Graduation Semester and Year




Document Type


Degree Name

Master of Science in Computer Science


Computer Science and Engineering

First Advisor

Mohan Kumar


Opportunistic networks provide a viable platform for mobile communications due to the ubiquity of smart phones. These networks are characterized by lack of end to-end reliable connections. In such networks, establishing collaboration among nodes is a challenge. In this thesis, a middleware architecture for opportunistic communication and collaboration has been designed, developed, and implemented. The middleware architecture supports a protocol for efficiently exchanging information between mobile nodes during an opportunistic contact. Message formats for differentiating the various kinds of messages that will be transferred across the network are defined to maintain consistency and reduce redundancy. The architecture consists of several modules equipped with system software to differentiate, compute, update and merge information acquired at each participating node. The middleware has been developed with a view to support a variety of application services on opportunistic networks. In particular, the middleware performs service composition utilizing basic services available in different devices. A sample language translation application has been implemented involving several android devices to test service composition in an opportunistic network created among mobile devices. Finally experimental results are carried out to measure success rates of service composition. The experimental studies include results with the following scenarios: parallel service requests; varying service composition lengths; varying content size; varying number of nodes;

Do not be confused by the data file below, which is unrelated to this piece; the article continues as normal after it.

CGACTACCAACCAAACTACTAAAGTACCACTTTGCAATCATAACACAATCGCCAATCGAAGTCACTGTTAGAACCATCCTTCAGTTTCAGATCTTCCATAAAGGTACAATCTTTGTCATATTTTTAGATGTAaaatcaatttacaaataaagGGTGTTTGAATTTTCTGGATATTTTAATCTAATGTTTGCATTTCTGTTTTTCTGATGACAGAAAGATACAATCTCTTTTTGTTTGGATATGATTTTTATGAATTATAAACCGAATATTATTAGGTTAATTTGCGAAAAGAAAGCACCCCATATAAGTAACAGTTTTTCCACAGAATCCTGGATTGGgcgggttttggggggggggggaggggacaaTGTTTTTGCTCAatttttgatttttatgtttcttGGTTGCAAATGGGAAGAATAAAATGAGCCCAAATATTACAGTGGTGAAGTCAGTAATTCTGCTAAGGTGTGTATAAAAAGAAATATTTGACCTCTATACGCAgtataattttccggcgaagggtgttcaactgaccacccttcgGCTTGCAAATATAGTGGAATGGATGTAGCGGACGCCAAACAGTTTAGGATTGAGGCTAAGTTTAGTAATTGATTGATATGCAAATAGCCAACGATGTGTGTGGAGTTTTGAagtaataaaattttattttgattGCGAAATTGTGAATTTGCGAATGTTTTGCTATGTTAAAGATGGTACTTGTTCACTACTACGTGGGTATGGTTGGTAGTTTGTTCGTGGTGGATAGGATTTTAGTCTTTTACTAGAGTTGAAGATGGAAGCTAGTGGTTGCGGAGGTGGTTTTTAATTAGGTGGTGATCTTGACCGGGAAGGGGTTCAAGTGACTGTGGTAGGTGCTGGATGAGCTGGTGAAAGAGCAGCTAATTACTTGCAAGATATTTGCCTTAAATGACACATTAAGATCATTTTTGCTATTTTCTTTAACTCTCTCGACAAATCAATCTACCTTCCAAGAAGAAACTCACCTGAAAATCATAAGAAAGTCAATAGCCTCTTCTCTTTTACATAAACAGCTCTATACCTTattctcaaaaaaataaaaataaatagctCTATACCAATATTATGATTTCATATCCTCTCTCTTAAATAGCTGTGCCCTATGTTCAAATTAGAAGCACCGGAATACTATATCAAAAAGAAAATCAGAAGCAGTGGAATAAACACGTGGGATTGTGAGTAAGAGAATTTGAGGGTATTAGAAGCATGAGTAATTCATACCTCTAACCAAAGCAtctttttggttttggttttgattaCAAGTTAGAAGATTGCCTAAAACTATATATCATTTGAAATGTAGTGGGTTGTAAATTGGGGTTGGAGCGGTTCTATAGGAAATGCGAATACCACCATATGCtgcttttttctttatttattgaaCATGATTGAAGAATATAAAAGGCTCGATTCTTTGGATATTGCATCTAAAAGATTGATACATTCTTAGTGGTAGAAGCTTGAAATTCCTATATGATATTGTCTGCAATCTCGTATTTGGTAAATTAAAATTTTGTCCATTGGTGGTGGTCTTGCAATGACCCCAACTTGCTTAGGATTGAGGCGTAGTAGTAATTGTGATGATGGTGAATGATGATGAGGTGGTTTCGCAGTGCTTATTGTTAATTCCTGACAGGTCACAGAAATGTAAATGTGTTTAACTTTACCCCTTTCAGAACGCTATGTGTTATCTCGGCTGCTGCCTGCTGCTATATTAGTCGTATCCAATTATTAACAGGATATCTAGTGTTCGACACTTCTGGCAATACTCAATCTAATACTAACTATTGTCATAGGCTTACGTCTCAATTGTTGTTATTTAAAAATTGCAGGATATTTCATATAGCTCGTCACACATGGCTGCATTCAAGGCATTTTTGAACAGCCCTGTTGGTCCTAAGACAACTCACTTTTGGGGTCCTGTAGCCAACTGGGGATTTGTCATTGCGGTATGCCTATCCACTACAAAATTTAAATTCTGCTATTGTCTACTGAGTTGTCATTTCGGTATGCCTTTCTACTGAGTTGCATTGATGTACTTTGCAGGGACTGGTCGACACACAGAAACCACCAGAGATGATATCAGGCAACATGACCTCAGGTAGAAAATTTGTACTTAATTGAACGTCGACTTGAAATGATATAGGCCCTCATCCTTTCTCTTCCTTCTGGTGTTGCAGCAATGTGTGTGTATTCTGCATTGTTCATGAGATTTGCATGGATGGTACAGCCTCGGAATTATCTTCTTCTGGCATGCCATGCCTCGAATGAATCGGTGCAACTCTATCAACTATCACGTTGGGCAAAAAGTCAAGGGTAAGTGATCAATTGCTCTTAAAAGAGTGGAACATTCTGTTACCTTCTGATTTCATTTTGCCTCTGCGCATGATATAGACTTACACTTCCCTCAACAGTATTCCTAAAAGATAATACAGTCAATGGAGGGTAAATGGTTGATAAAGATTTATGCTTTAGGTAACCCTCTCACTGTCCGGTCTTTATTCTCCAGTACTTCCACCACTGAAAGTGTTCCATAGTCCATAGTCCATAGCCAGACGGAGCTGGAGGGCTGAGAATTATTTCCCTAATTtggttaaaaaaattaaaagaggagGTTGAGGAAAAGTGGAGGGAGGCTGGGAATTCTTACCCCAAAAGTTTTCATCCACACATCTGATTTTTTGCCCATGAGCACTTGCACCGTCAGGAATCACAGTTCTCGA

Computer Sciences | Physical Sciences and Mathematics


Degree granted by The University of Texas at Arlington